Monday, July 21, 2014

Hi, hello

I feel like I should break out in song:  Hello, it's me.  I haven't seen you for a long, long time.

I figure I needed to stop by my long neglected blog and say hello.  So what happened to me?  I landed a job--a real job.  Regular hours, paycheck and all that.  So my year of unemployment interrupted by periodic temporary work ended one year eighteen days after it began.  When not at work I've been knitting, riding my bike, reading, and doing a wee bit of travel. 

Cycling is occupying most of my free time.  I'm riding between 85 and 100 miles a week.  Some of these miles have been on my own, on club ride and organized rides including the Cinderella Challenge and Wine County.  Both were milestones.  Cinderella because this year it did not rain like two years ago and I didn't get sick toward the end of my training like last year.  So I rode the Challenge.  This takes you over Patterson and Altamont Passes.  Then a month later, I rode the Wine Country Century.  My first 100 mile ride.  It was fun with only one small problem--I got a pinch flat about 2 miles away from the last rest stop.  Fortunately, I know how to change an inner tub and get the tire back on the rim.  Double fortunately, a very nice fellow stopped to help me.

Some of the weekly miles are also done on my turbo trainer and TrainerRoad.  As much as I'd like to ride my bike outside, during the week it is just not possible.  I don't get home until evening and I don't see well in low, flat light. TrainerRoad gives me structure so it's not endless pedaling with no plan.  To make it work, I listen to music or watch videos of pro races. 

As to the travel, I've done a bit for work.  Nothing too exciting--Los Angeles and Orange County.  G and I went to Boston in November and then a whirlwind trip to Madrid two weeks before Christmas.  Both trips were lovely if too short.

My knitting has been for pleasure.  I've made mistakes, like the sweater that I tried to finish before leaving for Madrid.  I ended up not liking it. I ripped it out and am knitting another sweater, which will be finished long before I can really wear it.  I also knit a pair of socks with an interesting construction, which I'd been eyeing for a long, long time.  Turns out I thought they were fun to knit but don't really care for how they fit.  The fit is a direct result of the construction.  The other thing that has been interesting is knitting up my stash.  My year of unemployment broke me of the habit and desire to constantly add to the stash.  Strangely, or not, I've no desire to go back to the days of acquiring for acquirings sake.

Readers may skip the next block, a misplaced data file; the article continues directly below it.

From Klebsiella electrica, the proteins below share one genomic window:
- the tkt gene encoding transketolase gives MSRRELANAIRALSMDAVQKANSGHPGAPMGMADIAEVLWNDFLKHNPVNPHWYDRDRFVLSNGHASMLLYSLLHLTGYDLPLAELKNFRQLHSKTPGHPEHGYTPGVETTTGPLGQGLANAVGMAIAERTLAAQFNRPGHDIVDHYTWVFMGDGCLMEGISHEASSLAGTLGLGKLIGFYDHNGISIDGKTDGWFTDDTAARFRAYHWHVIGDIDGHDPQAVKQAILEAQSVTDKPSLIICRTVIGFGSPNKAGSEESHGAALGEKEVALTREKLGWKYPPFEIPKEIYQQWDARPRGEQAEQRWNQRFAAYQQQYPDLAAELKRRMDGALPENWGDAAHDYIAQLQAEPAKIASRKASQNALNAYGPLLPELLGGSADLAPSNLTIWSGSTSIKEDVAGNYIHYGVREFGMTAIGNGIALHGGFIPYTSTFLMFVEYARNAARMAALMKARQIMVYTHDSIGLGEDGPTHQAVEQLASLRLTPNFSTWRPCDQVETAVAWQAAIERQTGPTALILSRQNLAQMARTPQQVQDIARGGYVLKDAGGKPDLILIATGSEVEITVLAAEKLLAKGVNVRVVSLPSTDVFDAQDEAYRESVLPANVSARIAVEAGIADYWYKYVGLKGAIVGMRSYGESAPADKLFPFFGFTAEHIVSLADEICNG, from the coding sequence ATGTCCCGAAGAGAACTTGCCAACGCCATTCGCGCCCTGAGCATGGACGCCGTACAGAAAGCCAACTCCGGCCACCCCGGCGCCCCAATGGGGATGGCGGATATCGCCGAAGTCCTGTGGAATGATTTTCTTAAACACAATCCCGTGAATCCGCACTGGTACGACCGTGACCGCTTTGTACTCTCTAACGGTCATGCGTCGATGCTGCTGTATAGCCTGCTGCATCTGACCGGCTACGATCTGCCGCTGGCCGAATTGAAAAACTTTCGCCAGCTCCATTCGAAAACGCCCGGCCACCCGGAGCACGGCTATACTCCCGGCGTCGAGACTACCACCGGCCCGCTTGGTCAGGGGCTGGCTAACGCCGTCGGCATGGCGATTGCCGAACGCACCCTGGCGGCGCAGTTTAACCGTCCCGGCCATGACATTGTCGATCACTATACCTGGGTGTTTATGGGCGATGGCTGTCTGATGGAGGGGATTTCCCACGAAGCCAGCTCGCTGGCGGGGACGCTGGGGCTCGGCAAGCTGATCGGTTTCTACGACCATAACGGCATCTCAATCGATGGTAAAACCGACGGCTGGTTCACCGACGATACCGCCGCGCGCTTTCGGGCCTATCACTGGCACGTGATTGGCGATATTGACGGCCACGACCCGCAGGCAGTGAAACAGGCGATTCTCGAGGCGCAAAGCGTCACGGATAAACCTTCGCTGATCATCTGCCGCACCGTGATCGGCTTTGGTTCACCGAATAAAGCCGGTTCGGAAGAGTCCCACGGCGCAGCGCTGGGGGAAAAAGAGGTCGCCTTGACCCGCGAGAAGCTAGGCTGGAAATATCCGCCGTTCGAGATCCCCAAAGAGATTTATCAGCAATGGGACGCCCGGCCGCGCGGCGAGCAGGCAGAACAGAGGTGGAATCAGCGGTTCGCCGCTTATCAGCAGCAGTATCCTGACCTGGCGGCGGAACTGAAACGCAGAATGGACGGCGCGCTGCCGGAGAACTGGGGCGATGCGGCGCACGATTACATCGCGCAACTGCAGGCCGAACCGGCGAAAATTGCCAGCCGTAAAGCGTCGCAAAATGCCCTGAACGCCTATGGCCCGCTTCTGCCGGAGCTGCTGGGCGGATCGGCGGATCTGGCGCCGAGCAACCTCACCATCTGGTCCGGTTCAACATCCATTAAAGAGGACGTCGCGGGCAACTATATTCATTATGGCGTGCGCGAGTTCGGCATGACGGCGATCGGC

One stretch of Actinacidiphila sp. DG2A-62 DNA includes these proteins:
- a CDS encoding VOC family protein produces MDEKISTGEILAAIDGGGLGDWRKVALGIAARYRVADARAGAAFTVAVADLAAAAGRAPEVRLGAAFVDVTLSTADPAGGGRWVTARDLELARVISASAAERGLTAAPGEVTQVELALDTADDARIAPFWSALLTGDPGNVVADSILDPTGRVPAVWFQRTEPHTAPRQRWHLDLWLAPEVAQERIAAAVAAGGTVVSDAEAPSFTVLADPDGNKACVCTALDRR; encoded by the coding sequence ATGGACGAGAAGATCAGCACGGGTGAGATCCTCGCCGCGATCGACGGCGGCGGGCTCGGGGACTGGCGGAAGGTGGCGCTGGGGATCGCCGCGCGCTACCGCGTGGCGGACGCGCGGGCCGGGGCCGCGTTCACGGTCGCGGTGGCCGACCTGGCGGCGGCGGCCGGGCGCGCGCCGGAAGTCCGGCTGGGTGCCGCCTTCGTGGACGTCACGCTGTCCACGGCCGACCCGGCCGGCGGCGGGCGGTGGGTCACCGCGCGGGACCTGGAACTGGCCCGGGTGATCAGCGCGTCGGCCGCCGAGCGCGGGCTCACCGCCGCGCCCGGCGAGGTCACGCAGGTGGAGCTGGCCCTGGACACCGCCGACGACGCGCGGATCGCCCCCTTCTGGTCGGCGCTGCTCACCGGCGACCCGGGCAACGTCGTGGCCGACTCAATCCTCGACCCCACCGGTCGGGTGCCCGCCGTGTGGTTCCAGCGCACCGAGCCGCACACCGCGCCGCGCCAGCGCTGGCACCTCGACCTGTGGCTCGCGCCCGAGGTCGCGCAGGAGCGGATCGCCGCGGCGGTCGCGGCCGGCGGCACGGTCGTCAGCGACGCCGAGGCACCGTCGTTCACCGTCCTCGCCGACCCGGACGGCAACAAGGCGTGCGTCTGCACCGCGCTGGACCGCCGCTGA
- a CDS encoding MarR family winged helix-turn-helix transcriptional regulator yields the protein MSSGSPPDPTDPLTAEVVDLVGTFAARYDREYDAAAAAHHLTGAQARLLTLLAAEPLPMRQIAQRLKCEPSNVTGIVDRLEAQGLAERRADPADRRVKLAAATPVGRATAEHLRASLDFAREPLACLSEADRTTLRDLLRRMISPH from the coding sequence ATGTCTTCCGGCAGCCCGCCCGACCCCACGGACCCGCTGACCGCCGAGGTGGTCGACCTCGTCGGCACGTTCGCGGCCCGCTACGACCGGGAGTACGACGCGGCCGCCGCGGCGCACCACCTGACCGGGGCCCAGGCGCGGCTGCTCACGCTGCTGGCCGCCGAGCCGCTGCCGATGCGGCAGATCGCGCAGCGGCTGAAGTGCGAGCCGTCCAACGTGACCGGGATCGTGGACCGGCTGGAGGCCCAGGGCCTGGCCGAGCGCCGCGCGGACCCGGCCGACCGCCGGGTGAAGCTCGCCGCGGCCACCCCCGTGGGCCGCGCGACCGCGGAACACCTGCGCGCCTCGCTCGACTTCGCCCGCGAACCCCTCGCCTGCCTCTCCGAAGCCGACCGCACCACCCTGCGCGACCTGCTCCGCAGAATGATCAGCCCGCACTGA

Tuesday, February 12, 2013

Oranges and other hot things


 When I was a kid, my mom always packed oranges in our lunches in the winter, both school and "ski" lunches.  She would score the peel into quarters so that they were easy to peel.  Navel oranges always remind me of those lunches, especially ski lunches.  I grew up skiing so ski lunches were not anything special.  Usually they consisted of salami, cheese, bread or crackers, oranges and sometimes a bar of chocolate.  It may not seem like much.  Eaten outdoors on a sunny Sierra winter day those lunches were wonderful.  Today my favorite way to eat salami is with good bread followed by an orange.

So what are the other hot things in the title?  Two things.